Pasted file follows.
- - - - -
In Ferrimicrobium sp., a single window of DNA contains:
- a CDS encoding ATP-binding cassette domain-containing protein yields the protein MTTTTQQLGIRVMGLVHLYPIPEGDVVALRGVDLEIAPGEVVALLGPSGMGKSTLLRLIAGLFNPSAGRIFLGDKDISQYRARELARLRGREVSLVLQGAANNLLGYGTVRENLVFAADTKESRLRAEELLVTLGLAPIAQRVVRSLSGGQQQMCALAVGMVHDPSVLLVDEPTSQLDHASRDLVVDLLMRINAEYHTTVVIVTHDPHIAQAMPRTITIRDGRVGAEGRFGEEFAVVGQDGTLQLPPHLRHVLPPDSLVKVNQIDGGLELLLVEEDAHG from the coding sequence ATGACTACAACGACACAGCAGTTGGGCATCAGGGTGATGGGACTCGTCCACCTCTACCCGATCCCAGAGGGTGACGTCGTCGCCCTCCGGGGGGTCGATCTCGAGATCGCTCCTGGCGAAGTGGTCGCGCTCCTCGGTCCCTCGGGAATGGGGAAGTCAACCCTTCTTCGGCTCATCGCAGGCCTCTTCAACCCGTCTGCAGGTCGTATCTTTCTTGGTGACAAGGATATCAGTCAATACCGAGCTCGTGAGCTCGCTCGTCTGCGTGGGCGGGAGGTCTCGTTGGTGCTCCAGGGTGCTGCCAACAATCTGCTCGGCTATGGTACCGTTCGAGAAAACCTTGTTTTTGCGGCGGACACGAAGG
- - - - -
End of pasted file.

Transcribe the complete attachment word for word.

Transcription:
In Ferrimicrobium sp., a single window of DNA contains:
- a CDS encoding ATP-binding cassette domain-containing protein yields the protein MTTTTQQLGIRVMGLVHLYPIPEGDVVALRGVDLEIAPGEVVALLGPSGMGKSTLLRLIAGLFNPSAGRIFLGDKDISQYRARELARLRGREVSLVLQGAANNLLGYGTVRENLVFAADTKESRLRAEELLVTLGLAPIAQRVVRSLSGGQQQMCALAVGMVHDPSVLLVDEPTSQLDHASRDLVVDLLMRINAEYHTTVVIVTHDPHIAQAMPRTITIRDGRVGAEGRFGEEFAVVGQDGTLQLPPHLRHVLPPDSLVKVNQIDGGLELLLVEEDAHG from the coding sequence ATGACTACAACGACACAGCAGTTGGGCATCAGGGTGATGGGACTCGTCCACCTCTACCCGATCCCAGAGGGTGACGTCGTCGCCCTCCGGGGGGTCGATCTCGAGATCGCTCCTGGCGAAGTGGTCGCGCTCCTCGGTCCCTCGGGAATGGGGAAGTCAACCCTTCTTCGGCTCATCGCAGGCCTCTTCAACCCGTCTGCAGGTCGTATCTTTCTTGGTGACAAGGATATCAGTCAATACCGAGCTCGTGAGCTCGCTCGTCTGCGTGGGCGGGAGGTCTCGTTGGTGCTCCAGGGTGCTGCCAACAATCTGCTCGGCTATGGTACCGTTCGAGAAAACCTTGTTTTTGCGGCGGACACGAAGG